Global Dimming?

The reference is to the 1980s famine in Ethiopia, partly caused by the failure of the Sahel monsoon (but clearly exacerbated by the poor governance of the Menghistu regime then in power). The link is based on a single modelling sensitivity study (Rotstayn and Lohmann, 2002) which looked at only the changes in the indirect effect from the pre-industrial (ca. 1850) to the present day. In this study, there was a shift southward of the rainfall belts in a similar way to that observed over the whole century (i.e. not necessarily just the 1980s). While this is indeed very interesting and does suggest that aerosol indirect effects can have important climatic consequences, it is merely the first step to attributing any particular climatic effect (failure of Sahel monsoon) to a particular cause (aerosol indirect effects). The obvious open questions relate to the importance of other forcings, in particular, greenhouse gases (which were not changed in this experiment), and the robustness of any transient response (i.e. does a simulated drought occur in the Sahel in the 1980s more often than at any other time). Absent this further study (which we expect is ongoing as part of the assessments related to the IPCC 4th Assessment report), it is horribly premature to declare ‘global dimming’ the cause of this event. Note that while this study looked at the aerosol effects, it makes no claim to actually match the ‘global dimming’ results. Additionally, other model experiments (Giannini et al, 2003) point to warmer Indian Ocean temperatures to explain the 1980s droughts.

Aerosols are however much more clearly responsible for serious respiratory problems in big cities (London prior to 1950s, Beijing today), and their health impacts are well known. This was one of the big pushes behind initiatives like the Clean Air acts in many countries which reduced aerosol emissions from power stations. While in the developed world (US, Europe, the ex-USSR) emissions have been falling, the global burden is increasing because of development in India and China. Since, on average, aerosols have a cooling effect (although some absorbing aerosols like black carbon (soot) are actually adding to global warming), reducing current aerosol levels (particularly sulphates) is equivalent to an extra warming effect.

An important point to note is that while cooling from aerosols and warming from greenhouse gases may have a slight cancelling effect in the global mean, this is not true regionally. Ideas that we should increase aerosol emissions to counteract global warming have been described as a “Faustian bargain” because that would imply an ever increasing amount of emissions in order to match the accumulated GHG in the atmosphere, with ever increasing monetary and health costs.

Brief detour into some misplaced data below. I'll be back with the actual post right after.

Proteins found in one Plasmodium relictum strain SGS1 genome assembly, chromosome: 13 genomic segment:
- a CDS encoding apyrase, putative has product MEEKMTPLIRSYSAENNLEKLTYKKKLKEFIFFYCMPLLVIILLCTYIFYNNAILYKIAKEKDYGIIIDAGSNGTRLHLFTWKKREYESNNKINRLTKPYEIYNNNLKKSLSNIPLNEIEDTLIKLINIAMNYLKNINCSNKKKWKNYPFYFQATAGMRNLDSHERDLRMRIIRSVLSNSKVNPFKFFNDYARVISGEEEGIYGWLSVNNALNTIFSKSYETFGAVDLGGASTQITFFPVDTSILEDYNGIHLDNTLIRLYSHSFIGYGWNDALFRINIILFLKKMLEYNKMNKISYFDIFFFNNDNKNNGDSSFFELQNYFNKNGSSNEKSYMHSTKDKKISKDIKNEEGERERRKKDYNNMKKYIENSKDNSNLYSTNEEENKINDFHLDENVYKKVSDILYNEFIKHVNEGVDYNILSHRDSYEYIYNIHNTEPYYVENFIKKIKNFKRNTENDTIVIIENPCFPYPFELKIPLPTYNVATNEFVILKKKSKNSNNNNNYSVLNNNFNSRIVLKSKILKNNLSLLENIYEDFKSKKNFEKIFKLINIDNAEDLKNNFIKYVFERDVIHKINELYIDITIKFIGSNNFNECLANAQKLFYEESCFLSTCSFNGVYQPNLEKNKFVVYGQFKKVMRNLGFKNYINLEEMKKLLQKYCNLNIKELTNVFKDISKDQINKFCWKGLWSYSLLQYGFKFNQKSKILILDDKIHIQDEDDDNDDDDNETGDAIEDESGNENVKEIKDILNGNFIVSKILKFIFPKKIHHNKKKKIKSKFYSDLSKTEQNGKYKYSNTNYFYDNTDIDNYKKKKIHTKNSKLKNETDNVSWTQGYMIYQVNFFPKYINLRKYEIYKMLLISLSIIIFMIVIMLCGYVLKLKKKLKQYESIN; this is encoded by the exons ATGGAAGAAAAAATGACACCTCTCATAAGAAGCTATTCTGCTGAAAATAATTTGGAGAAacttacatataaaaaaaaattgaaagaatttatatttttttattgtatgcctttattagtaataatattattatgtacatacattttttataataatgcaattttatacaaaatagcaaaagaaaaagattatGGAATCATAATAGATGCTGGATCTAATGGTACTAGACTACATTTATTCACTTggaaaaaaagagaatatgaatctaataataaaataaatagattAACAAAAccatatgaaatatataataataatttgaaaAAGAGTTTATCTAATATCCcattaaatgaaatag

Does this all have either an implication for the global climate sensitivity (how much warming would result from a doubling of CO2) or the scenarios used by IPCC to project climate changes out to 2100? This is where I have to disagree most strongly with the commentary in the program. First, if we were trying to estimate climate sensitivity purely from the response over the 20th century, we would need to know a number of things quite exactly: chiefly the magnitude of all the relevant forcings. However, the uncertainties in the different aerosol effects in particular, preclude an accurate determination from the instrumental period alone. While it is true that, holding everything else equal, an increase in how much cooling was associated with aerosols would lead to an increase in the estimate of climate sensitivity, the error bars are too large for this to be much of a constraint. The estimate of 3+/-1 deg C (for doubled CO2) based on paleo-data and model studies is therefore still valid, even after this program.

Secondly, would a re-evaluation of the aerosol effect imply that projections to 2100 must be worse than previously suggested? If the climate sensitivity lies within the bounds considered in IPCC TAR (which I would argue is still the case), the answer is no. The most extreme scenario postulated in TAR (A1F1) already has a big reduction in sulphate aerosol forcing, and so the temperature changes by 2100 are almost purely a function of the GHG forcing. They are therefore unaffected by a re-evaluation of the aerosol indirect effect.

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